i wanted to install LEAP to my external USB hard drive (not stick). My internal system boots to a grub menu that offers Ubuntu and Mint as choices. i wanted LEAP to be added as the third choice.
I installed LEAP to the external drive, creating partitions for /swap, /boot, and /
I asked it to install grub to the /boot partition, figuring it couldn’t hurt (?)
after installing, there was an error message about grub not finishing the job. LEAP then invited me to restart for first boot
As it goes without saying, the system didn’t boot from the external drive. The external drive also won’t mount when I boot to the internal drive [it used to auto-mount under ubuntu and mint]. I was hoping to run “update-grub” from the internal system and get LEAP on the boot menu, but no dice since the drive is not seen.
My partitions on the external drive appear to be gone (!).
Command (m for help): p
Disk /dev/sdc: 931.5 GiB, 1000204886016 bytes, 1953525168 sectors
Units: sectors of 1 * 512 = 512 bytes
Sector size (logical/physical): 512 bytes / 512 bytes
I/O size (minimum/optimal): 512 bytes / 512 bytes
Disklabel type: dos
Disk identifier: 0x64319375
Is there a way I can find the missing partition table? I raelize i did a bad job with GRUB, but I thought i did the partitions correctly. I certainly never asked leap to delete the entire partition table (at least i don’t think i did). There were a couple of other partitions on the drive besides what LEAP was going to use.
thank you, that is very useful to know! Now I will follow the manual to install boot code in the MBR of the external drive itself.
is that the right step?
If I do that, will my other Mac and Linux partitions on the disk be visible again?
Does anyone know why the install would have deleted these partitions or made them invisible?
a. Is there something magic about the “first boot” that affects seeing, or not seeing, these other partitions?
I would attempt to check the partitioning on the USB drive either from your Mac system or one of your other Linux systems.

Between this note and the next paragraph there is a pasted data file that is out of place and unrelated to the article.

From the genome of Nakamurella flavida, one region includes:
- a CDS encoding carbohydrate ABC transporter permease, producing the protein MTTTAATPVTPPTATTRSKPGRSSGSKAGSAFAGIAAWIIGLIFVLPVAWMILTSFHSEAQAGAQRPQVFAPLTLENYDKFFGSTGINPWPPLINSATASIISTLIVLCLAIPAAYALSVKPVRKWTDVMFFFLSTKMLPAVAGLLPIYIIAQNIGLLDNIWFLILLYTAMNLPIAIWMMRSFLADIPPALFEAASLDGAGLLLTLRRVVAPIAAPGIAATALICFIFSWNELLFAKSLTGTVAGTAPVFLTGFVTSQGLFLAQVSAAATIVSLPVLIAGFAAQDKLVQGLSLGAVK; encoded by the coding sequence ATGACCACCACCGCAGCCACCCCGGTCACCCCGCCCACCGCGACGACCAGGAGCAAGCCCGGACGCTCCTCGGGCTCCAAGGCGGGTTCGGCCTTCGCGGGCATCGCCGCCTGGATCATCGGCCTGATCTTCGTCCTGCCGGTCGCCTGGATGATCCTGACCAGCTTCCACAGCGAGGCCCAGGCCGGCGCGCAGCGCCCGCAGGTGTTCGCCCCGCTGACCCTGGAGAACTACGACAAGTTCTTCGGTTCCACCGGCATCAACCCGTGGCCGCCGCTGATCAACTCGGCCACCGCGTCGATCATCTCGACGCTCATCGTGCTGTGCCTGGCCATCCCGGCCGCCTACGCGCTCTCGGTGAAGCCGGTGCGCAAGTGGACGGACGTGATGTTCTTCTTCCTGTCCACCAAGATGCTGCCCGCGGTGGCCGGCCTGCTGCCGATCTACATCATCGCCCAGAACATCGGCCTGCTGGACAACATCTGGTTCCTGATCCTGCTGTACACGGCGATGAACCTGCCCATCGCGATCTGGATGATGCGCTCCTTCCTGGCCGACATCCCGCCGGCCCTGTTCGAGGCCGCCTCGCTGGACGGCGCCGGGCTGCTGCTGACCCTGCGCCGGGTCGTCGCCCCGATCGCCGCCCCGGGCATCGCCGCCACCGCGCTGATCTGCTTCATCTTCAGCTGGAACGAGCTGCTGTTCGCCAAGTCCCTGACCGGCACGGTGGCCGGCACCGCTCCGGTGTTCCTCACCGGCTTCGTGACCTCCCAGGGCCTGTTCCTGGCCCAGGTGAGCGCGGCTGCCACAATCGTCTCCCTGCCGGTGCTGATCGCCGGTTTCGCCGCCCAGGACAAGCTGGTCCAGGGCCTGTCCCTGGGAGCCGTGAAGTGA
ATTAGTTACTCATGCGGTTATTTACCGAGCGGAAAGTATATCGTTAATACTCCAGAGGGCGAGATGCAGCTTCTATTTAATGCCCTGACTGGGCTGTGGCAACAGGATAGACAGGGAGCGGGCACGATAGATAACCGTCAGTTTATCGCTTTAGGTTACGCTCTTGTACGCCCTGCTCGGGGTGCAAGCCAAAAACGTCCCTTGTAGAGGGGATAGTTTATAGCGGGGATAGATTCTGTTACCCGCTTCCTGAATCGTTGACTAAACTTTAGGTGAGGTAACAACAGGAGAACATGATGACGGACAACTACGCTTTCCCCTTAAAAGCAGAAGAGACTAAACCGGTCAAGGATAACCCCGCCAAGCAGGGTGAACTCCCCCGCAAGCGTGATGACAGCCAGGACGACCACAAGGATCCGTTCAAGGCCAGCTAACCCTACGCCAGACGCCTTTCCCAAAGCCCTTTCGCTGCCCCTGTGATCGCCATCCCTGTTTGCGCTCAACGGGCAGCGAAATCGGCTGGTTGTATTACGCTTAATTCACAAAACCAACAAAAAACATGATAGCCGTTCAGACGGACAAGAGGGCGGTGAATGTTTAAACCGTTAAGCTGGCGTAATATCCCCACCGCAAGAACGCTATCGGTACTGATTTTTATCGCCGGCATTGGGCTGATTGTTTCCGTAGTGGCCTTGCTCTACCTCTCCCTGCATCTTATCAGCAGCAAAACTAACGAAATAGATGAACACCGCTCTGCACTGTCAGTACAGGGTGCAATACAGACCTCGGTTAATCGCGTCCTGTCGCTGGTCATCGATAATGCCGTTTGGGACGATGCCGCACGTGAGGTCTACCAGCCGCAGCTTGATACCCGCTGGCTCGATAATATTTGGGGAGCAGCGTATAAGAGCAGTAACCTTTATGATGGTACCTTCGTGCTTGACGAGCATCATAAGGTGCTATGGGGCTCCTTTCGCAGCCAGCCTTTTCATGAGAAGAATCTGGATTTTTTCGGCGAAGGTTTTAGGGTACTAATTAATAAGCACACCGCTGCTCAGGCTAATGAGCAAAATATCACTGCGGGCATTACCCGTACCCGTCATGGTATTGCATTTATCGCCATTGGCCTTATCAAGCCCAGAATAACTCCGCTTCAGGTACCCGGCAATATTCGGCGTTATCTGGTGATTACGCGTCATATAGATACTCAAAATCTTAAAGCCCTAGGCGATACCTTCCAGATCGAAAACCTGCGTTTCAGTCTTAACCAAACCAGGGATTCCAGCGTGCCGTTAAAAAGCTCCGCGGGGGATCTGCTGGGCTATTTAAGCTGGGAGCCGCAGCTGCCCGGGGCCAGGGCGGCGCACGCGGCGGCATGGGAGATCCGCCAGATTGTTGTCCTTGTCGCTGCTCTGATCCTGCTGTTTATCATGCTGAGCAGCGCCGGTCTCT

The openSUSE installation should have detected the partitions on the USB drive and, should have suggested the amount by which these partitions needed to be shrunk to accommodate the partitions which had to be created for the openSUSE installation.
Another Linux system should be able to list all the mounted partitions by means of the user “root” executing the CLI command “fdisk -l”. An alternative may be the CLI command “sfdisk”.
What I ran into, was that when booting the hard disk the BIOS did not fully initialize the USB system. If I first booted to a system on the hard disk, I could then reboot to a system on the USB. But on cold boot it did not work unless I told the BIOS to boot the USB device (presumably it then initializes the USB system).
There’s another problem, if you put the hard drive in the computer to install, then later put it in an external drive mount. Unless the USB drivers are forced into the “initrd”, it won’t boot that way. But if you install while it is already using the USB interface, then the “initrd” should be built with the correct drivers.
So, i realized that the partitions were too messed up to be fixed. I re-formatted the whole drive and let LEAP do the partitions it wanted.
About half way through the installation, I began to get errors that this or that package had failed to install. Several dozen of these errors. Then at the end of the install, an error that the GRUB command had failed to run. Obviously the partitions are non-existent again.
Something is terribly wrong wiht how LEAP is installing to my external drive. Can it really be that buggy? (no, obviously : )
i’m installing from DVD.
The cable is probably to blame. I’m using a female to male adapter. The USB drive was working fine with this cable for backups and such, but I guess not good enough for installing an operating system.
I did not do the media check – didn’t see that option. Thanks for pointing it out. i’ll do that after heading to the store for a new cable.
Do these drives just die after a time? I haven’t used this one much. It was expensive – nice Rosewill drive with beautiful outside housing and fan. I sure hope it’s the cable!
OK thought it was a stick they do ware out with erasures.
Large iso downloads can be corrupt. burning a DVD may not be 100% correct. So you need to check the checksum of the ISO and burn the DVD at the slowest possible speed to reduce errors and run check media if installing fromto the DVD if you are having corruption problem like you describe.